Campaign video wars begin

Mike Duffy appears in a campaign-style video, personalized and emailed to prospective supporters.
Conservative Senator Mike Duffy appears in a campaign-style video, personalized and emailed to prospective supporters.

In mid-September, I found a message from the Conservative Party of Canada in my email inbox. The sender was identified as “Mike Duffy” — yes, that one. The subject line — “Let’s talk about moving Canada forward” — was followed by a brief text message that introduced a personalized video extolling the virtues of Stephen Harper’s government and asking for my participation in determining its new priorities.

I first met Duffy in June of 1974, when he was one of the “boys on the bus,” covering the campaign that produced Pierre Trudeau’s third mandate. Over the intervening years, I’ve seen him at work at various political conventions and on other campaign trails. But we’ve rarely spoken and I’d be shocked if he actually remembered me. So when the former TV journalist-cum-senator looks into the camera and says “Hey Larry, it’s the old Duff,” I credit the sophisticated production prowess and messaging capability of the Conservative Party, rather than the TV host-cum-senator-cum pitchman’s memory.

All politics aside, the federal Conservatives have become masters of new communication tools. This is not a new development; they’ve long been extremely media savvy. I recall covering Reform party events in the 1990s in which party organizers (and those they hired) proved themselves to be technology wizards in deploying the latest big screens and high-tech gadgets to assist in the business of their meetings and conventions. The same was true as the party morphed into the Canadian Alliance and then the Conservative Party of Canada. The Progressive Conservatives, Liberals and New Democrats, by comparison, just didn’t operate at the same level of sophistication when it came to use of technology.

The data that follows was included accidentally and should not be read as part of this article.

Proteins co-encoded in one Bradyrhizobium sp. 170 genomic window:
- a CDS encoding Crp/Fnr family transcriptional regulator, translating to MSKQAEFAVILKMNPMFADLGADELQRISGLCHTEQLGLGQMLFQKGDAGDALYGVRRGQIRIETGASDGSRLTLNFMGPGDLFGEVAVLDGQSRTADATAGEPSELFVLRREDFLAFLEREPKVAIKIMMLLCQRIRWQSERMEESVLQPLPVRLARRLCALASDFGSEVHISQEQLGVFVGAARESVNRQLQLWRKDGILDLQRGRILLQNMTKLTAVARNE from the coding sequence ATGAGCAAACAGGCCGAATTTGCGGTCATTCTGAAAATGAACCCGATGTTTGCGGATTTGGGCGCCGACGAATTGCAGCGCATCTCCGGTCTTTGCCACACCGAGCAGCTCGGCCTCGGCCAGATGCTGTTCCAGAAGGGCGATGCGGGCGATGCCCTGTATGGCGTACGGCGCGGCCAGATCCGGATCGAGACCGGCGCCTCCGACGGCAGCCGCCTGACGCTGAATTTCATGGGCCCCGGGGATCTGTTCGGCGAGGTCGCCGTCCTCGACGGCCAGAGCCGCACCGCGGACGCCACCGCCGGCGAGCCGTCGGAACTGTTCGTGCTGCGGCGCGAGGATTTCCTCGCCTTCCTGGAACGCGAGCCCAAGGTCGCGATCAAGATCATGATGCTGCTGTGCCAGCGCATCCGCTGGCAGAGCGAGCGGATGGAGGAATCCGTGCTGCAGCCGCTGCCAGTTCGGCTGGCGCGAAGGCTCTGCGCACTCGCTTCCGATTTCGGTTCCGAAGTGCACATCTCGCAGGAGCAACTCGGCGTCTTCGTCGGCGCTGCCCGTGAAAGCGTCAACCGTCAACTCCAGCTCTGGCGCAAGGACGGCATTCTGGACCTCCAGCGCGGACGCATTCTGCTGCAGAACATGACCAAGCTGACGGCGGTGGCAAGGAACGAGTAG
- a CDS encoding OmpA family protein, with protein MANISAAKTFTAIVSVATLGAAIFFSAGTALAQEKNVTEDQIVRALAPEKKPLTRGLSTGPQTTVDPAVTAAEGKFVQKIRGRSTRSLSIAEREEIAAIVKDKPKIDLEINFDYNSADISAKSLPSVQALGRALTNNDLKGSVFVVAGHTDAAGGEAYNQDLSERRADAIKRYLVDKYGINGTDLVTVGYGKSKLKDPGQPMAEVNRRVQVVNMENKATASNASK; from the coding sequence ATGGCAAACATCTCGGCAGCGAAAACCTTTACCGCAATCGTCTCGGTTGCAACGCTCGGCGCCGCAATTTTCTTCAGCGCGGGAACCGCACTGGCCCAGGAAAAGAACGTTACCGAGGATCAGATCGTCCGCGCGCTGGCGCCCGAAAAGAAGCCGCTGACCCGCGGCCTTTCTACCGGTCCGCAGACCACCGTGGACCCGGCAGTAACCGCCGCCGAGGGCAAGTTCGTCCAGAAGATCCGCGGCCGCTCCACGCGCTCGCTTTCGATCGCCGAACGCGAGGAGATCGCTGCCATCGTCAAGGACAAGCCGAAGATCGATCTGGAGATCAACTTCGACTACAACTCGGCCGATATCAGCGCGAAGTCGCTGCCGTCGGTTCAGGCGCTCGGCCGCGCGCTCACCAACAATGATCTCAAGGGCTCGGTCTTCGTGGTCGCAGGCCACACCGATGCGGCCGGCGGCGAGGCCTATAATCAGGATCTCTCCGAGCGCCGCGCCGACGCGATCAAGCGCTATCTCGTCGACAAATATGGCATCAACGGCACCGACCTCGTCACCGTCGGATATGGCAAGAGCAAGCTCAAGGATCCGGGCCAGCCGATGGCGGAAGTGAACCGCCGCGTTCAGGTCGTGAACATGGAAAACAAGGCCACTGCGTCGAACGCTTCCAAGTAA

I suspect the difference is a function of two factors: the money the Tories have been able to amass through donations, and the armies of technology sophisticates the party attracts through its centre-right ties to business.

Liberal Leader Michael Ignatieff spent part of the past summer recording his own video messages (with production values considerably higher than the disastrous video message to Canadians by Stéphane Dion late last fall). Ignatieff’s spots are already on the air, with the Liberals seemingly determined to force a general election yet this fall.

Leave it to national CBC funnyman Rick Mercer to provide an “outtake” (below) of one of the Ignatieff TV spots.

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